NVIDIA RTX 5000 GPUs could be 60% faster - and 2.5x for RT - but may not arrive until Q2 2025

NVIDIA is focusing on ray tracing with a rumored 2.5x gen-on-gen performance boost as its target - but next-gen GPUs may turn up later than we thought.

2 minutes & 53 seconds read time

We're witnessing a fairly steady flow of rumors around NVIDIA's RTX 5000 GPUs of late - or whatever Blackwell ends up being called - and the latest batch comes from a YouTube leaker.

This is RedGamingTech (RGT) who has been tapping sources to get fresh info on purported specs for Blackwell graphics cards, as well as news on the likely release timeframe.

Obviously as with any rumor, take all this with plenty of seasoning, and the caveat that even if these are NVIDIA's current plans being relayed back accurately, the relevant specs and other details may change as Blackwell is further developed.

RGT tells us that Blackwell is likely to be capable of hitting faster clock speeds than Lovelace, and that 3GHz is achievable with boost clocks in NVIDIA's next-gen range (though which models will hit that, the leaker doesn't yet know).

As we've heard previously, the RTX 5090 will run with 192 SMs (Streaming Multiprocessors), and will have an architectural uplift over and above the Lovelace flagship (naturally).

All of this will add up to a generational 60% performance boost in rasterization, comparing GB102 to AD102, we are told.

Rays above all else?

Where NVIDIA is really focusing its efforts, though, is in ray tracing, where we can expect a jaw-dropping performance increase, at least if RGT is right.

The YouTuber has heard from sources that the performance target is a 2.5x increase, which is, of course, huge - though note that this is just a target (and a rumored one at that). There may well be some fancy bits of tech involved in achieving that, including Tensor cores having additional functionality of some kind, maybe pertaining to rumored denoising improvements.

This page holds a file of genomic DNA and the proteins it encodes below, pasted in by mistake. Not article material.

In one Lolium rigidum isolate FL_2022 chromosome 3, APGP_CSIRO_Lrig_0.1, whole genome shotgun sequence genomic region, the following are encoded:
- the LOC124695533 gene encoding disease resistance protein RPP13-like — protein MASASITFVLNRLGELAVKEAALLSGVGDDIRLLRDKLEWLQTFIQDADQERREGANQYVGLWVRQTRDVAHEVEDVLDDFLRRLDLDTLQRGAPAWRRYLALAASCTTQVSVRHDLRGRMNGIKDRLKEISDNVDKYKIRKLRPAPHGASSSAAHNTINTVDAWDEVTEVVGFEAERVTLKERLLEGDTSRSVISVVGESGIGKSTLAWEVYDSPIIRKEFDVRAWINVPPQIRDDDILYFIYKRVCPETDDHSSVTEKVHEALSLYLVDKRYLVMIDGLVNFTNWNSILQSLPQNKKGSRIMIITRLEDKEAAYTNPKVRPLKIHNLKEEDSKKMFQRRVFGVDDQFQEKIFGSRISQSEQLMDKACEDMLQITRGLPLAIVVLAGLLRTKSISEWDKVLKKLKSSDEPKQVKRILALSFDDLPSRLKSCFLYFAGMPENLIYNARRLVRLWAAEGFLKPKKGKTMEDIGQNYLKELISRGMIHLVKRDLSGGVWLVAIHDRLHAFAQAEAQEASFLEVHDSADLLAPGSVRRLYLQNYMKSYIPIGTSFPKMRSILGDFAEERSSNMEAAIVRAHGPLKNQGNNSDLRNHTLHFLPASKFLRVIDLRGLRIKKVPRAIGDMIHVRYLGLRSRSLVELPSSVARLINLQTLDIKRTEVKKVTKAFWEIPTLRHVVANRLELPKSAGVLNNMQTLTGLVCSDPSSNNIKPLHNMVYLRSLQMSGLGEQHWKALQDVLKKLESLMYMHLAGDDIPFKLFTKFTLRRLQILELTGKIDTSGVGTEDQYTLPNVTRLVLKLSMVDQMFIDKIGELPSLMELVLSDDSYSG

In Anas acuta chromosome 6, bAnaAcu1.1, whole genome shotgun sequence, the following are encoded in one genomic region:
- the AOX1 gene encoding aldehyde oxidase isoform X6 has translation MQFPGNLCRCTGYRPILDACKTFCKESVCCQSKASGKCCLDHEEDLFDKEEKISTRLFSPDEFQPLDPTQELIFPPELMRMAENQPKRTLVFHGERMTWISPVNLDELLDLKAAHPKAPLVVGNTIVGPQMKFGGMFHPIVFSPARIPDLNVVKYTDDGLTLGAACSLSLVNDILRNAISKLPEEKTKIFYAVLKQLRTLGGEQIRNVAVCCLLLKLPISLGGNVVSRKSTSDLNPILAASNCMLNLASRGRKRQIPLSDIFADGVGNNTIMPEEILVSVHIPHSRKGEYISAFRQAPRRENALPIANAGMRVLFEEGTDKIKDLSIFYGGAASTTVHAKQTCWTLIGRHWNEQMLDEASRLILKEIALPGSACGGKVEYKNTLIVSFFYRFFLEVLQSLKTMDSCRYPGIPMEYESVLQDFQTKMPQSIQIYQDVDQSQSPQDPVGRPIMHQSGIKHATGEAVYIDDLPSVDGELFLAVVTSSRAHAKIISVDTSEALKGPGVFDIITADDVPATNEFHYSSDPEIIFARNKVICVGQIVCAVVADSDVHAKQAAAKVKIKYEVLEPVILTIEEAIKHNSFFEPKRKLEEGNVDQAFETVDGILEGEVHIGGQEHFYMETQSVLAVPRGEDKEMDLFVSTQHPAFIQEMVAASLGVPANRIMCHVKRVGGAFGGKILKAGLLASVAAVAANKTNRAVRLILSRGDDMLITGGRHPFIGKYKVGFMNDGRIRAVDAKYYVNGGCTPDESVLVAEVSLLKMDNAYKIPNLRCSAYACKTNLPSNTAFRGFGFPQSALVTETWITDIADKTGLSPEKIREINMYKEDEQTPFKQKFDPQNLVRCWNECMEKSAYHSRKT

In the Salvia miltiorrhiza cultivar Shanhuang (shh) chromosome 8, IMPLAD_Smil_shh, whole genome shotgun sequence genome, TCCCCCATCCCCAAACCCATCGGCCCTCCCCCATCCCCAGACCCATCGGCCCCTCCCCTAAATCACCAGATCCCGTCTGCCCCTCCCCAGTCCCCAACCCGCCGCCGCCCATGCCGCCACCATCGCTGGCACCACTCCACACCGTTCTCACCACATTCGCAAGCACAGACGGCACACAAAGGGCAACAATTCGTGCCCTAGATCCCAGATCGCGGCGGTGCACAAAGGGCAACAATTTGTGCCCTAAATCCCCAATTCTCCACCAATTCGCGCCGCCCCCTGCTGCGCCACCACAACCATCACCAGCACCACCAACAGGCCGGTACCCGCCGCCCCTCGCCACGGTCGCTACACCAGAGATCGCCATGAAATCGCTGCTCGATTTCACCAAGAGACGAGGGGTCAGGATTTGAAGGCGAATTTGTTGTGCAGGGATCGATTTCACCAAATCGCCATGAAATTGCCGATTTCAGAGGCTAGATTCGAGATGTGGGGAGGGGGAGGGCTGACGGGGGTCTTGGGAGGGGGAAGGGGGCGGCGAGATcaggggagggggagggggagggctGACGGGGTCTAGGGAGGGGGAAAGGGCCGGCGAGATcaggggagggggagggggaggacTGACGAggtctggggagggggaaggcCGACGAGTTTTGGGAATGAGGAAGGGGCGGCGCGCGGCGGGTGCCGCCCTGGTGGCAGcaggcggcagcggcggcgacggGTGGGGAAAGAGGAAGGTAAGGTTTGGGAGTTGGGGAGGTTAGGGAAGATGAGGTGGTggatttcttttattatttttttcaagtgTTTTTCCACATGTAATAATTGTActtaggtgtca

RGT further asserts that there will be a 2x increase in compute, assuming again that this is the RTX 5090 versus the RTX 4090.

This is what NVIDIA is supposedly aiming for performance-wise, anyway, and Team Green is set to employ GDDR7 RAM when it comes to the video memory for Blackwell (and that means even the lower-end next-gen graphics cards). For the full spec details, see the screenshot below.

Rumored Blackwell specs (Image Credit: RedGamingTech)

Rumored Blackwell specs (Image Credit: RedGamingTech)

On the downside, power usage is going up with Blackwell, and the RTX 5090 could be pitching in at up to 520W, RGT believes (ouch).

The overall strategy seems to be that NVIDIA is doubling down on ray tracing, basically, and pushing that line as the future of gaming, furthering that advantage over AMD. Especially when you consider that RDNA 4 isn't going to be particularly strong in ray tracing, even though it will be a generational improvement (of course), or that's the latest rumor. RDNA 5 is where AMD is planning to make its real move to boost RT performance.

Finally, RGT imparts the latest gossip on the potential release date for RTX 5000 GPUs. One source is insistent that Blackwell will out this year, but several other sources are pointing to 2025 - and around Q2, not that early in the year. RGT seems to think a launch next year is the most likely prospect, something other rumors have suggested of late.

If we do get a Blackwell graphics card late in 2024, it'll almost certainly be a lone RTX 5090 release as the advance guard for NVIDIA.

Read more: NVIDIA and AMD GPU frame generation can be combined for 3x faster FPS - but it's a silly idea

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Darren has written for numerous magazines and websites in the technology world for almost 30 years, including TechRadar, PC Gamer, Eurogamer, Computeractive, and many more. He worked on his first magazine (PC Home) long before Google and most of the rest of the web existed. In his spare time, he can be found gaming, going to the gym, and writing books (his debut novel – ‘I Know What You Did Last Supper’ – was published by Hachette UK in 2013).

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